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Dividing Assets That No Longer Exist at the Time of Trial

A common question that comes up during the middle of the divorce is one party’s request for an asset that no longer exists. Your spouse wants half of last year’s tax refund that you used to pay off the kids’ medical bills six months ago. You want half the value of your spouse’s car that he traded in for something that now has no equity in it. He wants half the value of the trailer that was sold to pay off the joint Discover card. What is the answer in Missouri?

In Missouri divorce courts the court cannot divide property that no longer exists at the time of trial. In particular, the court cannot include the value of a marital asset that no longer exists in its division where one party has used that asset for his or her living expenses following separation but prior to the divorce hearing.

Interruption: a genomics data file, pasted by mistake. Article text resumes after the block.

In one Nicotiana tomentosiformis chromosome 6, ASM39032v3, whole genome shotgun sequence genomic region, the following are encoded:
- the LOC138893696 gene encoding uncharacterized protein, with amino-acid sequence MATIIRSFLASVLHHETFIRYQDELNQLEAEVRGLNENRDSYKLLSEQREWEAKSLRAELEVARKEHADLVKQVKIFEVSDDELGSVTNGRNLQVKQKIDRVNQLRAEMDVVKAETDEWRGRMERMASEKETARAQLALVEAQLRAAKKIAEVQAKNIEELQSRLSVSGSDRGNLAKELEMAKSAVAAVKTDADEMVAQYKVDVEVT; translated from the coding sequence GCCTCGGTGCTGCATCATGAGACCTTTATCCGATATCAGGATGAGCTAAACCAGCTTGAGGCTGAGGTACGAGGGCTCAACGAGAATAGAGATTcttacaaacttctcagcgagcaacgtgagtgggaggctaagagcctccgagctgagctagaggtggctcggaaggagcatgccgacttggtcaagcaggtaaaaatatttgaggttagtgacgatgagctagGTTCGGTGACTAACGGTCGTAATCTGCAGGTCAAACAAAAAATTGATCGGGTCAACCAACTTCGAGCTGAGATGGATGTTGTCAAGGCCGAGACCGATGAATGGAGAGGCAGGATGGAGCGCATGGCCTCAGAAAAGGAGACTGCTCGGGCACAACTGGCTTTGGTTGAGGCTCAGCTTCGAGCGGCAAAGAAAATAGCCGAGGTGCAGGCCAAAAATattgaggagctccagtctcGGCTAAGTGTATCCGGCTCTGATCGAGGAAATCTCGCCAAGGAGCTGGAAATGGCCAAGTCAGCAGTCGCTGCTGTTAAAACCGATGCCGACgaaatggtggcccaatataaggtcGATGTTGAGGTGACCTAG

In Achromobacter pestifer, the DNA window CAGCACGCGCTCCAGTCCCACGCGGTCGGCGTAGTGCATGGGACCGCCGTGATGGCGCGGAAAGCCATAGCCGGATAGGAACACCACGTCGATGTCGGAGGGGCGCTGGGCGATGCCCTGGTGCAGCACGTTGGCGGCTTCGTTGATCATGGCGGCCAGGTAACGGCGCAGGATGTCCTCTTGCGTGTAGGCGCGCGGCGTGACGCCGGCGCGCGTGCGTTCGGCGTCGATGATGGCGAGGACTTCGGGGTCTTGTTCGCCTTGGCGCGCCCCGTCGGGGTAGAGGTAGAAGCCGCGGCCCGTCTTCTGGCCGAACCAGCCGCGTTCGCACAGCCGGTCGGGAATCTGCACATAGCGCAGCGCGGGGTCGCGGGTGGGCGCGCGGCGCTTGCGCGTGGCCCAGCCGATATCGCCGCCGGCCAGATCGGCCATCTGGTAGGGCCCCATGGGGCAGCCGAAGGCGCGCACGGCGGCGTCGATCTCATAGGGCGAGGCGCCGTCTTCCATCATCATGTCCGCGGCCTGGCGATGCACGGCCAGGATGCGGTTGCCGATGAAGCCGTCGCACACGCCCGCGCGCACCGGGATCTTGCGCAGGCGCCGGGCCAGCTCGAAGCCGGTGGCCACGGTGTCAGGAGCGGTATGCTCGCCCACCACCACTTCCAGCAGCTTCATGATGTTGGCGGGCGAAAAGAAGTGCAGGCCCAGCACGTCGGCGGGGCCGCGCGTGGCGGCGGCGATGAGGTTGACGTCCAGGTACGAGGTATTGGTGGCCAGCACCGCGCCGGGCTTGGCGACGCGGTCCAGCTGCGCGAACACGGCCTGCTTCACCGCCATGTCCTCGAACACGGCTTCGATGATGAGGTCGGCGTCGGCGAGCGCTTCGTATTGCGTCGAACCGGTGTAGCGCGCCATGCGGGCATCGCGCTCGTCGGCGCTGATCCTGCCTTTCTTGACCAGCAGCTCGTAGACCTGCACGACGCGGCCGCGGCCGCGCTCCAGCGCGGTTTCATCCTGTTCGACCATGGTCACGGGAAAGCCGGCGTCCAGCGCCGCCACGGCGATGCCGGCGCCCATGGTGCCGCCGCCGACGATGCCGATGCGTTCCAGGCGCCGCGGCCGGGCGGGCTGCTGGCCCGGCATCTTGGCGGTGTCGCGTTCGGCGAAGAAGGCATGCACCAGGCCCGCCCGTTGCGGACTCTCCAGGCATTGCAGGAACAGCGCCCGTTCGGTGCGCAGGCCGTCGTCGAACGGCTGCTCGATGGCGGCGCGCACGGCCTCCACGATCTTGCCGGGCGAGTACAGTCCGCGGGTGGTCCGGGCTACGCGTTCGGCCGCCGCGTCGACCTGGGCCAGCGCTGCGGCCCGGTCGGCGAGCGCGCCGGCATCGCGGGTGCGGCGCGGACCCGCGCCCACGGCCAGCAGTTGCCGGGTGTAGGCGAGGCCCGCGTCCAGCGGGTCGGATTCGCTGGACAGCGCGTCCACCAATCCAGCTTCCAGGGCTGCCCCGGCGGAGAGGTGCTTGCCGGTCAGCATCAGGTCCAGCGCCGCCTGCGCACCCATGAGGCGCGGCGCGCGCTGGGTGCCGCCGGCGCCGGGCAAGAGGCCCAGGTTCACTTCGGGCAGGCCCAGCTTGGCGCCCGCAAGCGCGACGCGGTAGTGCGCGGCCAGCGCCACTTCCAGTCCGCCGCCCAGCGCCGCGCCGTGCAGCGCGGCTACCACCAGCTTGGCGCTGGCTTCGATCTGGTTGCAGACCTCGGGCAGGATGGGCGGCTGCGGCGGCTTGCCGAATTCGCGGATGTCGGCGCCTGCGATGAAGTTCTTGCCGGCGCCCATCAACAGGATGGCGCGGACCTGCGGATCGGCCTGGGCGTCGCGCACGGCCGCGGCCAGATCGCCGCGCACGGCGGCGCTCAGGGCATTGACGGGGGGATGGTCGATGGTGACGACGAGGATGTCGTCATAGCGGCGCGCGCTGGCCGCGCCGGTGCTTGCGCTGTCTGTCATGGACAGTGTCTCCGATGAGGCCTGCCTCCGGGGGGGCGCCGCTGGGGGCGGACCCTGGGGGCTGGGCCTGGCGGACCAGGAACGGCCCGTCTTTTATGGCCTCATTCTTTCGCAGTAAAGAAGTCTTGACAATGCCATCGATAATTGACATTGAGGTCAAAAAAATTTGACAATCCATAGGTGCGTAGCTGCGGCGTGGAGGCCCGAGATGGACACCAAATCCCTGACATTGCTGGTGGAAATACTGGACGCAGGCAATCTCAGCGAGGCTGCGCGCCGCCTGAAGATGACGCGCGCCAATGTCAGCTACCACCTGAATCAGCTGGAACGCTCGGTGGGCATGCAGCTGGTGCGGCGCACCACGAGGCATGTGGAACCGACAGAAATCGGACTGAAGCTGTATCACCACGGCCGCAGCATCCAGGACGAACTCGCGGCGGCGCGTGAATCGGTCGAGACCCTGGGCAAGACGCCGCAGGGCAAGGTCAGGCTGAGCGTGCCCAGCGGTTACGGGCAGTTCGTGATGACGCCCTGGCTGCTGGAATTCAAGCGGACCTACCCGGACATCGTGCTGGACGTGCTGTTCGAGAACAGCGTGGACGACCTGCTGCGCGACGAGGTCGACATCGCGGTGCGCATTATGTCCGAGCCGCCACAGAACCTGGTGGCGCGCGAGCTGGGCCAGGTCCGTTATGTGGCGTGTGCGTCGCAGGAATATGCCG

The only exception to this rule is where one party has intentionally squandered or secreted a marital asset in anticipation of divorce. In this case, the court can hold the party liable for the asset by awarding it to him or her in its division of property. For example, your husband liquidates his entire retirement account at the casino because you have told him you plan to divorce after the holidays. In this type of situation, the value of his squandered retirement account can be included in the property division for purposes of divorce.

In summation, the court cannot divide what no longer exists. For more questions related to asset or property division in a Missouri divorce make sure to contact us today.